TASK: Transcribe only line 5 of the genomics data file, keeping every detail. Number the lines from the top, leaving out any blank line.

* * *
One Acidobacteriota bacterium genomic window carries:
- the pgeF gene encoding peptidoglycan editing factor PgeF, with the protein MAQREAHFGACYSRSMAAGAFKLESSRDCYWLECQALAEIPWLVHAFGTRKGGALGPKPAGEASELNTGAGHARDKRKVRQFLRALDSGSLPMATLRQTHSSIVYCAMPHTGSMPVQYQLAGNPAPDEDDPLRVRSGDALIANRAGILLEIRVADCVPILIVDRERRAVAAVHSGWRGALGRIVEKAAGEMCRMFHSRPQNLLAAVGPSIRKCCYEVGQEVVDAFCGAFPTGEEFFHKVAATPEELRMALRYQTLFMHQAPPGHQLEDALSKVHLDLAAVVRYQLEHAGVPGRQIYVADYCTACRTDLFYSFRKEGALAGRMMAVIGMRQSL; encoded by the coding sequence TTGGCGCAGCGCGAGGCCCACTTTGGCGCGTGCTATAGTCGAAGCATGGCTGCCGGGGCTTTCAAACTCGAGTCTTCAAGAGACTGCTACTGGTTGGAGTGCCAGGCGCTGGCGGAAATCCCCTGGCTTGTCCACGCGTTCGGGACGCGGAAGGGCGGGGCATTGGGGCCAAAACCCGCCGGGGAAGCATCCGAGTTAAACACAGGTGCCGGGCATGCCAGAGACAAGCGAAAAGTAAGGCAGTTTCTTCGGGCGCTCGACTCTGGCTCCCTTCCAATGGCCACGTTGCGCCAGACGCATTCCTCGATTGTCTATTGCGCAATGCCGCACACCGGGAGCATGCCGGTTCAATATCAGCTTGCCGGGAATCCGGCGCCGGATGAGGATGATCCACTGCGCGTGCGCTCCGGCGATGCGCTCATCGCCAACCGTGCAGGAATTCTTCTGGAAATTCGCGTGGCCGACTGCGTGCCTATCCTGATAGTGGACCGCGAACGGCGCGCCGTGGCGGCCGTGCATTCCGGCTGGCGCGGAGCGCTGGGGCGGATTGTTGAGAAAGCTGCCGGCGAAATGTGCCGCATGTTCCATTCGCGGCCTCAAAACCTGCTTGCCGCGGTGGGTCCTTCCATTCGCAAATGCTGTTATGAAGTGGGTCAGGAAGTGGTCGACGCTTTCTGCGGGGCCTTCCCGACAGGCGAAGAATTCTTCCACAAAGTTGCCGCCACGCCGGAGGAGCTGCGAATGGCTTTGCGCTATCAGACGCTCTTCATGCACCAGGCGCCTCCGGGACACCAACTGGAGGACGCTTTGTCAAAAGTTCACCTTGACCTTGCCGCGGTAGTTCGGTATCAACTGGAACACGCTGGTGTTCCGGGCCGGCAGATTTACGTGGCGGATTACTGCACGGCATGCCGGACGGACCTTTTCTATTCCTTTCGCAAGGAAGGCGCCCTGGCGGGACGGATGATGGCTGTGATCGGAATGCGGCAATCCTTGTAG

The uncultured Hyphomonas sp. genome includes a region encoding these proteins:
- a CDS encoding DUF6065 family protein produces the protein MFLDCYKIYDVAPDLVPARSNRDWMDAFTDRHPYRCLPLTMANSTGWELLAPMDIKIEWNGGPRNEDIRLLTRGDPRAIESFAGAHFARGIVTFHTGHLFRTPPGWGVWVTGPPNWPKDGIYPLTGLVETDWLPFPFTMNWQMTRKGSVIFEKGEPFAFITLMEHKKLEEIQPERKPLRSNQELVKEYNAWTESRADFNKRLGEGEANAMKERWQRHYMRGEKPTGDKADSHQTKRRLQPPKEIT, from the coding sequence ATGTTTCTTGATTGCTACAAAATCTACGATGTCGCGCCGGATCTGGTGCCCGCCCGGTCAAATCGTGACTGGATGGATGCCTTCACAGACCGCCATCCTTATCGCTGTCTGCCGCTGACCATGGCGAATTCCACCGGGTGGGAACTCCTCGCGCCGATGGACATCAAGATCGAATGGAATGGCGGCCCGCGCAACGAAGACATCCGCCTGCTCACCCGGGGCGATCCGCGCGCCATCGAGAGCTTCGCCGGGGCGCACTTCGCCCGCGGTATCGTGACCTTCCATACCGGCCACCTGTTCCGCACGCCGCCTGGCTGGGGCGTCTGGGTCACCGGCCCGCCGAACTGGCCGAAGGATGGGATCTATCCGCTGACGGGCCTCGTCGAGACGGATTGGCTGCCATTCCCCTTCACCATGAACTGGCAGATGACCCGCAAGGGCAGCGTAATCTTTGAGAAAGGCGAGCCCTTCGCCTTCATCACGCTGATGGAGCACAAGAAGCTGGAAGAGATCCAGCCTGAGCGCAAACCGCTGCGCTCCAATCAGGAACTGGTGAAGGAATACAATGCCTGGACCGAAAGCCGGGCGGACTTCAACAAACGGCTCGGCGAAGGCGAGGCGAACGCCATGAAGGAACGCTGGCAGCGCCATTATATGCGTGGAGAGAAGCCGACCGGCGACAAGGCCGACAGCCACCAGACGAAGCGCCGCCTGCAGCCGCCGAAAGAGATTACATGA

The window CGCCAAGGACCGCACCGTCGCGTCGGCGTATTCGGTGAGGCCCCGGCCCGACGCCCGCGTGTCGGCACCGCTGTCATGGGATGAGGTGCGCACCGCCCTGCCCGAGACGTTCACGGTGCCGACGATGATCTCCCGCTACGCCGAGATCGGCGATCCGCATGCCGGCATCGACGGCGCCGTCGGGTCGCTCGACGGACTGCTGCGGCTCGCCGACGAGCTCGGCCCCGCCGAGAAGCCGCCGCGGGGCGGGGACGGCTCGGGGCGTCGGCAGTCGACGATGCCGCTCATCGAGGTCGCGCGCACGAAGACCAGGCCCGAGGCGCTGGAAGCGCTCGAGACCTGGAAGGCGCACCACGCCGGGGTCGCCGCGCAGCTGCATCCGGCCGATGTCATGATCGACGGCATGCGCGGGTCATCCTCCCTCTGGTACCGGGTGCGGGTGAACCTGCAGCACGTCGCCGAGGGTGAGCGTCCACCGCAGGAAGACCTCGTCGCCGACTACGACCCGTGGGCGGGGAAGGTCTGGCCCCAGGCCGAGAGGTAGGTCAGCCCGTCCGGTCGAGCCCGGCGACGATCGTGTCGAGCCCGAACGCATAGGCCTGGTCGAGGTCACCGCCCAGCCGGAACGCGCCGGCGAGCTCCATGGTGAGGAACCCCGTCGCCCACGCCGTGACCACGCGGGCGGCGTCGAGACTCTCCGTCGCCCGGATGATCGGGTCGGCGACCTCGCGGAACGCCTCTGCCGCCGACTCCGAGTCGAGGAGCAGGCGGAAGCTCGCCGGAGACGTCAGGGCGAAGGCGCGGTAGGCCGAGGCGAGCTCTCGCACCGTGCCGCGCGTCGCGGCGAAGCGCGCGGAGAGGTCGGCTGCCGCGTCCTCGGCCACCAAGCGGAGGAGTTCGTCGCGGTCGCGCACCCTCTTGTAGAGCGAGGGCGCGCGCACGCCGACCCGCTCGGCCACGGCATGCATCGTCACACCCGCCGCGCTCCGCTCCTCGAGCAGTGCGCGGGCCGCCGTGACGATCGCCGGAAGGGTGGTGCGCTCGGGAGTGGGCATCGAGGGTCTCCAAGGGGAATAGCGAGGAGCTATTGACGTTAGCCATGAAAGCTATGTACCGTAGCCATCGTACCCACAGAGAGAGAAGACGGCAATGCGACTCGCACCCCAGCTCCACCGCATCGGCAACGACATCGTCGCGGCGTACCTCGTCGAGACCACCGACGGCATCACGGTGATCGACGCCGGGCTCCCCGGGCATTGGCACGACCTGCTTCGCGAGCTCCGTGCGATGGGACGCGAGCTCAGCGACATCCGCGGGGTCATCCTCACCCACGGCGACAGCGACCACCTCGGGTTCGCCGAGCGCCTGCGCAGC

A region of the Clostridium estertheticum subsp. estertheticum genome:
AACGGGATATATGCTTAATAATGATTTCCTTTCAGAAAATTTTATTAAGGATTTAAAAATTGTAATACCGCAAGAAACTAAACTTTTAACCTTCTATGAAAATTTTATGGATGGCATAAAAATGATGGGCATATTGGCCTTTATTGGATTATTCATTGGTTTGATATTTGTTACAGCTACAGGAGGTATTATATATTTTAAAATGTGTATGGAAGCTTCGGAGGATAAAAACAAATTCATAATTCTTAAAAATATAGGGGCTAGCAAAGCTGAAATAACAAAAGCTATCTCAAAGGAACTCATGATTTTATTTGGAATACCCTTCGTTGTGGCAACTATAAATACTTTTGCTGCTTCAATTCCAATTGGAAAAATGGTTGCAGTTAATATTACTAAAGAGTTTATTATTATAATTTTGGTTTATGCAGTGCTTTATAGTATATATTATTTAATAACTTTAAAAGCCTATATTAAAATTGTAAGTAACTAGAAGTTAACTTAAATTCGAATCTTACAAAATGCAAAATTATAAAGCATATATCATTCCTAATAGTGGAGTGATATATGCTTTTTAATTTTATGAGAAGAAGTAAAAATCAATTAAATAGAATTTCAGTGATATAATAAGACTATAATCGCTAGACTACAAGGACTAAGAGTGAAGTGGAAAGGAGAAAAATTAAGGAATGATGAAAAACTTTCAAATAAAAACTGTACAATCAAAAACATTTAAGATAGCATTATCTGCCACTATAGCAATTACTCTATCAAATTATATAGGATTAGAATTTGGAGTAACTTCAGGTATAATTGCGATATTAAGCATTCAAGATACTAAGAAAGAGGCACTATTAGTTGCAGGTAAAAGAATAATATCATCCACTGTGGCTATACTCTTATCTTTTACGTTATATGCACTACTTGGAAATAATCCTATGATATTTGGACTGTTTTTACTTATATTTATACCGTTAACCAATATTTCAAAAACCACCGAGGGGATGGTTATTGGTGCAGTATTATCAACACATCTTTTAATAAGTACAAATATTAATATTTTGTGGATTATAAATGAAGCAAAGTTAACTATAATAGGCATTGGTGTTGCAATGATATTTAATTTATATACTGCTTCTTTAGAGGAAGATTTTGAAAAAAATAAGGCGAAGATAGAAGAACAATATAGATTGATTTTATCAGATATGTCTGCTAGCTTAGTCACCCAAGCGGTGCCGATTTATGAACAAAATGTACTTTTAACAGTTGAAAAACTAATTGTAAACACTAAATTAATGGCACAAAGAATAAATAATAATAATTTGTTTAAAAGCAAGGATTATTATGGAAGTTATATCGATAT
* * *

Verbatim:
The window CGCCAAGGACCGCACCGTCGCGTCGGCGTATTCGGTGAGGCCCCGGCCCGACGCCCGCGTGTCGGCACCGCTGTCATGGGATGAGGTGCGCACCGCCCTGCCCGAGACGTTCACGGTGCCGACGATGATCTCCCGCTACGCCGAGATCGGCGATCCGCATGCCGGCATCGACGGCGCCGTCGGGTCGCTCGACGGACTGCTGCGGCTCGCCGACGAGCTCGGCCCCGCCGAGAAGCCGCCGCGGGGCGGGGACGGCTCGGGGCGTCGGCAGTCGACGATGCCGCTCATCGAGGTCGCGCGCACGAAGACCAGGCCCGAGGCGCTGGAAGCGCTCGAGACCTGGAAGGCGCACCACGCCGGGGTCGCCGCGCAGCTGCATCCGGCCGATGTCATGATCGACGGCATGCGCGGGTCATCCTCCCTCTGGTACCGGGTGCGGGTGAACCTGCAGCACGTCGCCGAGGGTGAGCGTCCACCGCAGGAAGACCTCGTCGCCGACTACGACCCGTGGGCGGGGAAGGTCTGGCCCCAGGCCGAGAGGTAGGTCAGCCCGTCCGGTCGAGCCCGGCGACGATCGTGTCGAGCCCGAACGCATAGGCCTGGTCGAGGTCACCGCCCAGCCGGAACGCGCCGGCGAGCTCCATGGTGAGGAACCCCGTCGCCCACGCCGTGACCACGCGGGCGGCGTCGAGACTCTCCGTCGCCCGGATGATCGGGTCGGCGACCTCGCGGAACGCCTCTGCCGCCGACTCCGAGTCGAGGAGCAGGCGGAAGCTCGCCGGAGACGTCAGGGCGAAGGCGCGGTAGGCCGAGGCGAGCTCTCGCACCGTGCCGCGCGTCGCGGCGAAGCGCGCGGAGAGGTCGGCTGCCGCGTCCTCGGCCACCAAGCGGAGGAGTTCGTCGCGGTCGCGCACCCTCTTGTAGAGCGAGGGCGCGCGCACGCCGACCCGCTCGGCCACGGCATGCATCGTCACACCCGCCGCGCTCCGCTCCTCGAGCAGTGCGCGGGCCGCCGTGACGATCGCCGGAAGGGTGGTGCGCTCGGGAGTGGGCATCGAGGGTCTCCAAGGGGAATAGCGAGGAGCTATTGACGTTAGCCATGAAAGCTATGTACCGTAGCCATCGTACCCACAGAGAGAGAAGACGGCAATGCGACTCGCACCCCAGCTCCACCGCATCGGCAACGACATCGTCGCGGCGTACCTCGTCGAGACCACCGACGGCATCACGGTGATCGACGCCGGGCTCCCCGGGCATTGGCACGACCTGCTTCGCGAGCTCCGTGCGATGGGACGCGAGCTCAGCGACATCCGCGGGGTCATCCTCACCCACGGCGACAGCGACCACCTCGGGTTCGCCGAGCGCCTGCGCAGC